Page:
Your questions; expert answers
We've talked about a bunch of big changes to improve dairy sustainability, but what small things can you do right now to improve dairy farm water and electricity use?
Anaerobic digesters can turn organic waste into natural gas and nutrient-rich digestate. But how do they work? And when can a digester installation pay for itself on a dairy farm?
A new feed additive is on its way to FDA clearance, and it can reduce enteric methane emissions by as much as 30% in cattle, with no side effects. Listen in for more info.
Enteric methane is potent, short-lived, and a major target for reductions to improve the sustainability of livestock production.
Enteric methane and manure are the two biggest sources of greenhouse gases from dairy production. What causes them, and how can we reduce them?
Virtual fence can create invisible, movable boundaries to help manage cattle herds. It's a new technology, and the possibilities are exciting. But there are a few learning curves--listen in as a producer and researcher talk about the benefits and hurdles of using virtual fence.
Deciding when to irrigate can feel like half art, half science. But measuring soil water potential can help make even better use of limited water by showing you how much water is actually available to plants.
Carbon markets have hit a few hiccups. One is transparency: how much are carbon credits worth and where’s the money going? Blockchain could help.
Nearly 30% of the entire land cover of the United States is rangeland. Finding ways to improve carbon sequestration in rangeland soils can boost soil health, improve farmer profits, and make great use of potential untapped carbon sinks
Resilience is all about decreasing the impact of uncontrollable events--like weather, pests, disease, and drought--on crop yields and agricultural productivity. Discover how soil health can play a part.
Protect, preserve, and create economic resources. This is the mission of the National Indian Carbon Coalition (NICC), which works with tribal members and leaders to develop carbon sequestration projects, protect tribal natural resources, and generate revenue for land acquisition and community development.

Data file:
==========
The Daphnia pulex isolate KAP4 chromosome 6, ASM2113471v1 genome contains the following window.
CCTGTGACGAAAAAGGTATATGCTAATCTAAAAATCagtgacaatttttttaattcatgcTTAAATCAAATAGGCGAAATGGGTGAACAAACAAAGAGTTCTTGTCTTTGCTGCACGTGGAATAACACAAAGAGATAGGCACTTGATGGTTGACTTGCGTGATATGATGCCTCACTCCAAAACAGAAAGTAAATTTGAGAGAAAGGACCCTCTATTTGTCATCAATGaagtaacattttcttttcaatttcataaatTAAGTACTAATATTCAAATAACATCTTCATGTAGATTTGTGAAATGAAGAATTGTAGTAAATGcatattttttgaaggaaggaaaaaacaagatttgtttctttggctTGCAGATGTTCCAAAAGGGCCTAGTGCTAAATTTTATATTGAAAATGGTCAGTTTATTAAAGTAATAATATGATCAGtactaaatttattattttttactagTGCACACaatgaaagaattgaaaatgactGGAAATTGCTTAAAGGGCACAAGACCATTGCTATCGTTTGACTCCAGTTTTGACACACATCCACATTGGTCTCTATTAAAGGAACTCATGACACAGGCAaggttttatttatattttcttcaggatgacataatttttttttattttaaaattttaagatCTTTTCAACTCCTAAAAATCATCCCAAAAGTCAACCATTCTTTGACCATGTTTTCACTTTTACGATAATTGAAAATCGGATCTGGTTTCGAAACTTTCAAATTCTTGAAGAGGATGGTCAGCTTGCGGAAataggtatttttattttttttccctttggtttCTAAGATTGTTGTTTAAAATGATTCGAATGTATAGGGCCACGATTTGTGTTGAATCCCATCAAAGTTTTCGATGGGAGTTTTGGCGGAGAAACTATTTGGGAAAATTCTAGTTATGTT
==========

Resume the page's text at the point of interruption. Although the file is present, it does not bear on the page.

There are three pillars of agriculture: Soil chemistry, soil physics, and soil biology. New techniques for measuring soil biology are popping up, but what can they actually tell you? And will they give you a better bang for your buck on the farm?
Crop residue is no waste--listen and learn how to use crop residue to feed soil microbes and add soil nutrients.
It’s tough to get conservation practices from concepts to on-the-ground implementation. Listen as John Swanson talks through how you, too, can ”hit the easy button” on conservation practices.
Precision nutrient management is all about “spoon-feeding” your crops just the right amount and kind of nutrients, just when they need them. Doing so can boost the efficiency of your inputs and improve your on-farm return on investment.
Soil is the medium for plant growth, regulates chemical processes, and filters water. So how does soil health impact water quality?
Nutrients are essential for us to grow food, feed, fuel, and fiber. But what happens when there's too much of a good thing?
Back in 2007, Alberta (one of Canada's 13 provinces) instituted new regulations to curb greenhouse gas emissions, including a carbon market. So how did it go?
Over 90% of farmers are aware of carbon markets, but only 3% of the surveyed farmers are participating in a market, according to a 2022 report by Trust in Food. Listen as Lee Briese describes some of the barriers keeping farmers out of carbon markets.
When we talk about carbon markets, "additionality" is one of those terms that's tough to avoid. But what is additionality? And what does it mean when it comes to agricultural carbon?
Decarbonization is the push to hit "net zero" or "carbon neutral" emissions. But what does all that have to do with agriculture?
Say you're ready to commit to a carbon program. But before you declare "love at first sight" and sign on the dotted line, there are a few questions you should ask.
Voluntary carbon programs are cropping up around the U.S. But before you join a program, there are a few things to consider.
New technologies could be the next big step in helping agricultural and environmental service markets gain ground. But how? And which technologies will be most helpful?
If you care about something, you measure it. Just as doctors recommend annual checkups, soil scientists recommend measuring soil health. But it's one thing to take samples in a single field--how do you measure soil health at scale?
Carbon markets rely on accurate measurement, reporting, and verification (MRV) of soil carbon to issue carbon credits. But tallying soil carbon can be tricky. How should we go about sampling soil for MRV? And what does it tell us?
Agricultural soils hold great potential for sequestering carbon and improving soil health in the process. But how do you measure soil carbon?
Sinking carbon into soil is a powerful tool in our toolbox to decrease or offset carbon emissions. But how does carbon get into the soil? And once it's there, how do we keep it there?